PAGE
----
Psst... We're working on the next generation of Chowhound! View >
HOME > Chowhound > General Topics >
Oct 30, 2006 05:44 PM

Soup and tea at Chinese meals?

In a discussion about a SF Bay Area restaurant, one poster commented

"What I found to be intesting was the order the dishes came out.

Lastly noodles

Which led another to comment that soup is traditionaly served last in China.

To which another replied

"Well...maybe in Northern China. In Guangzhou, soup is usually served at the beginning of the meal. It is drunk as a beverage with the meal."

With a comment that ..

"Tea is not part of the meal so to speak in Southern China. My parnets did not premit water, tea or soda at home during the meal ... tea was to clear the dust from your mouth before starting the meal."

It goes on, here's the link ...

So ... are regional customs different? Why did this not filter down to U.S. restaurants ... or did it? I guess with broccoli beef ordering me it isn't something I'd pick up on.

  1. Click to Upload a photo (10 MB limit)
  1. Well, my grandfather always said the following:

    Tea is to cleanse the palette, to better prepare for the flavors and richness of the meal.

    Soup is to "open the appetite" (bad English/Mandarin translation).

    So both are taken before the meal, with the soup generally followed by the tea. And, of course, tea was also served at the END of the meal.

    2 Replies
    1. re: ipsedixit

      At home, my parents and grandparents never drank tea until after a meal. Soup generally started a meal, and after dinner we'd all share the "fan del" - cold water poured into the darkened rice at the bottom of the pot. Never a dessert, except fruit.

      I noticed that things were slightly different at restaurants, though: tea throughout the meal, thickened (!)soup at the start, and mom always requested that the fish be served last instead of the noodles (so the smell and mess wouldn't interfere with the other dishes). I suspect that she prized practicality over tradition

      1. re: Claudette

        My family also has this trend, if we eat at home the only liquids we have is the soup (always to start, although my aunt would always try and get me to drink more later). In the restaurant we would have tea throughout the meal and the soup would come near the beginning (while in a banquet situation the soup usually comes in the third or fourth item after a stir fry or stuffed crab claws).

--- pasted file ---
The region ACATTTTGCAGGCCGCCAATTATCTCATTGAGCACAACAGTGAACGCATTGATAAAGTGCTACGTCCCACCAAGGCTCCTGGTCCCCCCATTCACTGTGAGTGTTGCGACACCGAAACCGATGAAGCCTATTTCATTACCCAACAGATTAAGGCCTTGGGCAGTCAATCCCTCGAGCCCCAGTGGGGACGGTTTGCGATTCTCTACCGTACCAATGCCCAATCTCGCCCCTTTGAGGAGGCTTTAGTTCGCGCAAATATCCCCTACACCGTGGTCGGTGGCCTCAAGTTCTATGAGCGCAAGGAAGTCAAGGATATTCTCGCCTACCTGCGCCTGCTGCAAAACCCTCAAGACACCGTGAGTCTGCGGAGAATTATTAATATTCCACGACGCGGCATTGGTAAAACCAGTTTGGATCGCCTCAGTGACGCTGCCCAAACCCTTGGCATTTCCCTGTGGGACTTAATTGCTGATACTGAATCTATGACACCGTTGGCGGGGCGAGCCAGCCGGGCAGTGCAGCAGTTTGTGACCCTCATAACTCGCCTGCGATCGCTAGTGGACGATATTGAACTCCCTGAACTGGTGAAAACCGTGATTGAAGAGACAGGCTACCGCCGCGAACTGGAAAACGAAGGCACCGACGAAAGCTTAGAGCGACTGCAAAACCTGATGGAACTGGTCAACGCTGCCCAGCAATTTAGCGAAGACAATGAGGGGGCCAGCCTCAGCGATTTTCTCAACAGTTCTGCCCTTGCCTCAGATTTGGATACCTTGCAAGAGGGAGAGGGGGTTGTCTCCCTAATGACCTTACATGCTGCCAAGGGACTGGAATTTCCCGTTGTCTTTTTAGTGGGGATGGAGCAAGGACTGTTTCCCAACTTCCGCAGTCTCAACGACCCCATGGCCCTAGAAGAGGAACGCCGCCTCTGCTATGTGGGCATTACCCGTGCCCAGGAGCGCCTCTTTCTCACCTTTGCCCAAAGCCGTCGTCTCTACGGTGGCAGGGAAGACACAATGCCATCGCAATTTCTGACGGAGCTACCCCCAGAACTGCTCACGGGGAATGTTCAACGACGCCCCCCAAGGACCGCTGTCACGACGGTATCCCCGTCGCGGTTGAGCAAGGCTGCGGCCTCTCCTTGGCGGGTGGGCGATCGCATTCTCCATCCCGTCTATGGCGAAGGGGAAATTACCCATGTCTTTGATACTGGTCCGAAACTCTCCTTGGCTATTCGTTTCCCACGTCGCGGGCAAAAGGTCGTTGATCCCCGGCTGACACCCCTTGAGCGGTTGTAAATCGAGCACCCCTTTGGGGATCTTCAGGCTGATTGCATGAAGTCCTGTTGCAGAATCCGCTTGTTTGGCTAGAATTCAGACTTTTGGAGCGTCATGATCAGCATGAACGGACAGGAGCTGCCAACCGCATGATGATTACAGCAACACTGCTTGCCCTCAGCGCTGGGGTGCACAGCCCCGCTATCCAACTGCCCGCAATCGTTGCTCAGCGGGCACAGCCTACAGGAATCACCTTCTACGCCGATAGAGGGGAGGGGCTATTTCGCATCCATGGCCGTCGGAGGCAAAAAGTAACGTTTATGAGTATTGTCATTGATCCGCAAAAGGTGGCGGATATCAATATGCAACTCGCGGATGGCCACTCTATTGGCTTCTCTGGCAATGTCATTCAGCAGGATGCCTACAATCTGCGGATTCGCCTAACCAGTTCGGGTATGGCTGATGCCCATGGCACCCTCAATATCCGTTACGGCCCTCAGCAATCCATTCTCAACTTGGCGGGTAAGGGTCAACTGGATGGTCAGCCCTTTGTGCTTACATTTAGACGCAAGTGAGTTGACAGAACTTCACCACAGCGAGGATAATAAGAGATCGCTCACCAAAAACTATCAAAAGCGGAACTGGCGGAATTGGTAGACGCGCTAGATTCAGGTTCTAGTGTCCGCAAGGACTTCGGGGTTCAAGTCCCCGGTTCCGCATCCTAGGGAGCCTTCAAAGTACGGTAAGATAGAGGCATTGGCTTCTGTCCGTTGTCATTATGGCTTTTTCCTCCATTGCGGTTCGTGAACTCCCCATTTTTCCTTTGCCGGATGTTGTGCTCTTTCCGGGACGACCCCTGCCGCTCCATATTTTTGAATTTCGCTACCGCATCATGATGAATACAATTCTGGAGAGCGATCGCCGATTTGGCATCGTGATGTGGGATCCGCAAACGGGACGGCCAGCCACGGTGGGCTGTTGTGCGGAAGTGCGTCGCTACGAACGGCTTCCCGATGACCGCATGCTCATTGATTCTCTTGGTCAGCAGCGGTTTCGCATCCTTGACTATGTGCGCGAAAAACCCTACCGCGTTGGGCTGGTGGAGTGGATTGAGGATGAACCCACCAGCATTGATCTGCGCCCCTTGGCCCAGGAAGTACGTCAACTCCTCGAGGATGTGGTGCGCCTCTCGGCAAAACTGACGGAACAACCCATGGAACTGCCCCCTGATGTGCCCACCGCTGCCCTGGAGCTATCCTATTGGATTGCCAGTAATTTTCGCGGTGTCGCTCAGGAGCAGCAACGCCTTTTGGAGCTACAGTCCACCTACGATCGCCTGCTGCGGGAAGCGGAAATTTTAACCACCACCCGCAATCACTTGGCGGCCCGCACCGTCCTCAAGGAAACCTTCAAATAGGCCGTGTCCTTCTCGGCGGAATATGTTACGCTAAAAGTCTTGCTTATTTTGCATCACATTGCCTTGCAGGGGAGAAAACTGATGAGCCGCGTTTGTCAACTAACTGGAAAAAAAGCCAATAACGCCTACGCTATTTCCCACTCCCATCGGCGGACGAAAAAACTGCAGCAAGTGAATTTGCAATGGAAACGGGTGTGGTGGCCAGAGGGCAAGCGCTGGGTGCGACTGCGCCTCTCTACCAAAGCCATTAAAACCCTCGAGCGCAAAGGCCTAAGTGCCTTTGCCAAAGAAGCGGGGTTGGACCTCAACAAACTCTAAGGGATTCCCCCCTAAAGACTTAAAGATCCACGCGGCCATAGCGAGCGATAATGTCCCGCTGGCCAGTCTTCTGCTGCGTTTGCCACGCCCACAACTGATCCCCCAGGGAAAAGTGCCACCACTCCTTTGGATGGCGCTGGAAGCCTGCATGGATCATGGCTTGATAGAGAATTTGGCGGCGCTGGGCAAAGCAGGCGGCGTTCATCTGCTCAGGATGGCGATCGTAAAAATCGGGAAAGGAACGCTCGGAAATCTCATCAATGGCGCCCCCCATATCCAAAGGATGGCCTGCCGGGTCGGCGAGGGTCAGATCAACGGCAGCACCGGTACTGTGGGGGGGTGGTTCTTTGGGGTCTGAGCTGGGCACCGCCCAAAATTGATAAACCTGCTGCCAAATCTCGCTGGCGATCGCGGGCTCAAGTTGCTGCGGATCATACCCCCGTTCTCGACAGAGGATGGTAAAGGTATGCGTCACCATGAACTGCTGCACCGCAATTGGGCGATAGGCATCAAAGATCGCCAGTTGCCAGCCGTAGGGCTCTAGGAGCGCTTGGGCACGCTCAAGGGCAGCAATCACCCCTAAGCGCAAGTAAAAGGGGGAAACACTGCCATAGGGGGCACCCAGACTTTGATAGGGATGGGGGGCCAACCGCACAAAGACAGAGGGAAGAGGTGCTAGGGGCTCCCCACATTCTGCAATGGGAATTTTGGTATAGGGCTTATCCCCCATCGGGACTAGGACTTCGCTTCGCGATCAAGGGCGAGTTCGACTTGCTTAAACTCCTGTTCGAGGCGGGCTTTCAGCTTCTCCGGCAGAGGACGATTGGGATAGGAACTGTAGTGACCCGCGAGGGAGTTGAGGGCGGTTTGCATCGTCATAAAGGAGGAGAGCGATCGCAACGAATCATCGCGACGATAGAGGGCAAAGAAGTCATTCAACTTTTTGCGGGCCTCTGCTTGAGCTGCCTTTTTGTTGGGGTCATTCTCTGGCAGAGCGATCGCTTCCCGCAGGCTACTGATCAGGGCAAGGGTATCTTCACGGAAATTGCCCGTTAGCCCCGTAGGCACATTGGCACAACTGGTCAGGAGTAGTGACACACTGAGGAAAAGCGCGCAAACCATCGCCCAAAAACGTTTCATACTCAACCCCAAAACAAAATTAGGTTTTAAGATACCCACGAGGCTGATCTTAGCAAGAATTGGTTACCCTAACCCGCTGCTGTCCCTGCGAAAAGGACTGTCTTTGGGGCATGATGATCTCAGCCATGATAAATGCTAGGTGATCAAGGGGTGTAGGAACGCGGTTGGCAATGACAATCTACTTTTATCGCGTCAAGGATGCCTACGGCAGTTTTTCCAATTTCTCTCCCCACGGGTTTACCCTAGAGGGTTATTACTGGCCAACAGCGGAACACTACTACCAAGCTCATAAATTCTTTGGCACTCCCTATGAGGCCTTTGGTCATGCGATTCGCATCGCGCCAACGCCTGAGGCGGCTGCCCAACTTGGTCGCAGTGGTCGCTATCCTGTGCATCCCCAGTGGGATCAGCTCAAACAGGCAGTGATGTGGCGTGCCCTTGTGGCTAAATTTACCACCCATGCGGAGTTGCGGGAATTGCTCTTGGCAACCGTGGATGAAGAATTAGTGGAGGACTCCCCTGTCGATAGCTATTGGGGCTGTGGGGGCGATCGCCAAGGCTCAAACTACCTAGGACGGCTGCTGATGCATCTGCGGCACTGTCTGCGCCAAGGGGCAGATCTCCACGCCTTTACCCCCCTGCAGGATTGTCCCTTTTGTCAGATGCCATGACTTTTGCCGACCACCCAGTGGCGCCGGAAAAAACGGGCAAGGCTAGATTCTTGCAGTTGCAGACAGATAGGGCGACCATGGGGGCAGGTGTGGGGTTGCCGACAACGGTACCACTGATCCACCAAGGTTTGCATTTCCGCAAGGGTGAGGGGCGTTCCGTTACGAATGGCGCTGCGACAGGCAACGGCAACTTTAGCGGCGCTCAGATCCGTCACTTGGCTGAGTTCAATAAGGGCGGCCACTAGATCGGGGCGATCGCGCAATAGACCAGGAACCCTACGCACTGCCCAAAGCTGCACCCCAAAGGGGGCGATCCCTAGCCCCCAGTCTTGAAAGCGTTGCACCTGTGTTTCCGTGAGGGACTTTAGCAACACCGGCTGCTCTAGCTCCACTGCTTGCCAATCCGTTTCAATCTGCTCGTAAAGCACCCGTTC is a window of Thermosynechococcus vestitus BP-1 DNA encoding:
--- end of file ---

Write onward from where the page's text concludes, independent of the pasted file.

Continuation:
2. as a child I always felt a bit shortchanged because our parents never permitted us to partake of any beverages during dinner .... I did understand the logic to this, though. I saw many of my friends at school just washing down their food with a coke or milk. if you have to chew your food and take more time it probably is better for your digestion and nutrition. the noodles at the end of a meal ( especially a banquet ) are a symbol of long life .... eat them whole, don't cut them :~ )

      1. It's not rare to be served a pu-erh (sometimes blended with chrysanthemum) at the end of a banquet at the Cantonese places in Singapore -- it's supposed to aid digestion.

        Teochew places will serve a very thick and pungent tea, some varietal of oolong at the end of a meal.

        5 Replies
        1. re: limster

          The Chaozhou tea is known as "gongfu" (kung fu) tea.

          1. re: Gary Soup

            I thought that "gongfu" referred to the brewing method in a "purple clay" teapot, rather than the type of tea.

            1. re: limster

              You are right that the term refers to a method of preparation, not a type of tea, but the preparation method is one the produces a very strong and viscous tea. It does require a Yixing teapot, but it's something of an uncharacteristic use for this type of teaware. Here's a description of the method:


              Our friends from Shantou serve this kind of tea after dinner.

              1. re: Gary Soup

                Great, thanks for the link! It's essentially the way I was taught to brew tea (except for boiling the water with the olive stones). I always thought it was universal and didn't realize it was unique to Eastern Canton and Southern Fujian (my family and the majority of Singaporean Chinese originate from there). The strength of the tea is adjusted by the temperature and the brewing time. What's different outside that region?

                1. re: Gary Soup

                  I had one meal around Shantou where trays of thimbled sized cups of this strong tea were brought out on occasion during the meal. It was really only a couple sips, enough to clear the palate perhaps but not enough to wash food down with. That's what the beer was for.

          2. I guess there are both regional and semantic confusions of the issue. I'm only familiar with Cantonese customs from Cantonese restaurants in the US, and I always assumed that some concessions to Western practices are made. In Shanghai and environs, soup is nearly always served at the end of the meal (along with the rice). A notable exception would be an especially hearty soup, like "yan du xian" which really constitutes one of the mains (and isn't referred to as "soup").

            As far as tea is concerned, when I think about it, I don't recall being served tea with dinner at all in Shanghai, with the exception of the tonic Eight Treasure tea at some of the more formal old line places (and I never drank it anyway, because I couldn't stand the stuff).

            1. Wow, I'm beginning to think my family isn't really into traditions now...

              We always drink a ton of tea with our meals, we don't really care for soup and only order it every once in a blue moon or for special occasions.

              Then again, my siblings and I were REALLY picky and americanized.

              I'm finding now we're getting into a few traditions, but we're just really all about the food and enjoying eachother's company.